Genuine Confessions from the Fearless Sommelier: Wine In The Blood
My parents drank wine with dinner every night. There’s nothing remarkable about that, but to a self-conscious kid growing up in Mid-Missouri it was weird. Never mind our other quirks: The raw duck carcass my mom would hang off the front balcony so that the skin would dry out for crispy Peking duck or my brother’s pet boa constrictors that escaped on a regular basis causing great alarm on the block. We owned matching kimonos and sometimes picnicked in our front yard.
But for some reason the wine bothered me most. When my friends came over for dinner I would wait, mortified, for my dad to call up to the kitchen on an antiquated intercom system to ask my mom what we were eating. He had built a wine cellar in our garage where he would spend hours sorting bottles and studying vintages. Daffodils had bloomed early in the spring of my birth, but the grapes in Léognan, France were slow to ripen. He bought six bottles anyway so that we could age together.
While other kids were drinking Shasta with their roast chicken, we were decanting Domaine de ChevalierBordeaux Grand Crus Classé. Even with Kung Pao shrimp take-out from the House of Chow he would open a young Chablis. My mom swirled it thoughtfully and offered words like snappy or supple. My dad would smile. On Friday nights I was given a glass of watered-down wine so I could join my parents in describing it. I never smelled blackberries or forest floor and made a spectacle of grimacing in the most exaggerated way possible with every sip. By no means was I a typical kid, but for my one act of childhood ordinariness I staunchly rejected my father’s greatest passion.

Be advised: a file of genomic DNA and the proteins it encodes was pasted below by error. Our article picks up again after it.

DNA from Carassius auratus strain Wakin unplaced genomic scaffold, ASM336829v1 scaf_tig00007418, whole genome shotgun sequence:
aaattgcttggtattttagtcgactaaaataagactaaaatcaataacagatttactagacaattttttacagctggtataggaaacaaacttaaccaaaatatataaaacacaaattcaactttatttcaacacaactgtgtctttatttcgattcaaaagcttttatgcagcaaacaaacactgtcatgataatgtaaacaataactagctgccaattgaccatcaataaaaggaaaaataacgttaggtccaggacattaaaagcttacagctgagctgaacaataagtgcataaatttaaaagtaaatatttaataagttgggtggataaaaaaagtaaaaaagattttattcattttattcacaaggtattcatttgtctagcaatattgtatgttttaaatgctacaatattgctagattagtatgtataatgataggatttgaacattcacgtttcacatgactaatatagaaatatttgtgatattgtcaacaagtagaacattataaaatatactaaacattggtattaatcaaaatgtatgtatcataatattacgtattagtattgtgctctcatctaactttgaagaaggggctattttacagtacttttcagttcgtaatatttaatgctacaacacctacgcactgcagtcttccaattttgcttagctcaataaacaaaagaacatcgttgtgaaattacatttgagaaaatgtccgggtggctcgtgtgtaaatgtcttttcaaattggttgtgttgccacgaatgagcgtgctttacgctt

“I started drinking Italian wine exclusively. I had no concept of quality. All I knew was that drinking those wines—even the cheapest Pinot Grigio, made me feel connected to a sunnier, happier place.
In my teens I began to appreciate fine wine. Back then if you didn’t have an older sibling, the only way to get liquor underage was to take your chances stealing at the convenience store South of town. After a close call with the local police, I stuck to the straight and narrow and only stole from my own house.
When I graduated from high school my dad opened a bottle of vintage Champagne. We might have bonded over the bubbles had he been in better spirits. He suffered for years from chronic back pain that had worsened considerably around the time I left for college. After a number of failed surgeries he had been forced to shut down his medical practice and would spend his days in bed attempting to alleviate the pain with diverse cocktails of prescription medication and wine and spirits. I watched his joyous pastime devolve into something of an addiction and it scared me.
I didn’t touch wine again until a semester abroad in Italy where I discovered Chianti (among other delights). After that I started drinking Italian wine exclusively. I had no concept of quality. All I knew was that drinking those wines—even the cheapest Pinot Grigio, made me feel connected to a sunnier, happier place.